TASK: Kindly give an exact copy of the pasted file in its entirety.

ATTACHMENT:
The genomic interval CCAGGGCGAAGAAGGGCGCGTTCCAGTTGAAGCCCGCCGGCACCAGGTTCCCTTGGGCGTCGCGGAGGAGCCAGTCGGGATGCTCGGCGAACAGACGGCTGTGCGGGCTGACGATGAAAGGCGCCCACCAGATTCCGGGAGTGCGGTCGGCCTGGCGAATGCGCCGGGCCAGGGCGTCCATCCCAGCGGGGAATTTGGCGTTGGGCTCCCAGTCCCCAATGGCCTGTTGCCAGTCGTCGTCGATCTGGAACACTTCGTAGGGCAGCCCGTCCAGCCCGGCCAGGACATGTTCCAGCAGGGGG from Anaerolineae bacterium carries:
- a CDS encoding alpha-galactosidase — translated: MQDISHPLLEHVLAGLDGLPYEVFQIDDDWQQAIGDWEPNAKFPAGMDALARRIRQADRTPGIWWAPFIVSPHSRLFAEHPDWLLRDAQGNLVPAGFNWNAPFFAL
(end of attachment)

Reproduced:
The genomic interval CCAGGGCGAAGAAGGGCGCGTTCCAGTTGAAGCCCGCCGGCACCAGGTTCCCTTGGGCGTCGCGGAGGAGCCAGTCGGGATGCTCGGCGAACAGACGGCTGTGCGGGCTGACGATGAAAGGCGCCCACCAGATTCCGGGAGTGCGGTCGGCCTGGCGAATGCGCCGGGCCAGGGCGTCCATCCCAGCGGGGAATTTGGCGTTGGGCTCCCAGTCCCCAATGGCCTGTTGCCAGTCGTCGTCGATCTGGAACACTTCGTAGGGCAGCCCGTCCAGCCCGGCCAGGACATGTTCCAGCAGGGGG from Anaerolineae bacterium carries:
- a CDS encoding alpha-galactosidase — translated: MQDISHPLLEHVLAGLDGLPYEVFQIDDDWQQAIGDWEPNAKFPAGMDALARRIRQADRTPGIWWAPFIVSPHSRLFAEHPDWLLRDAQGNLVPAGFNWNAPFFAL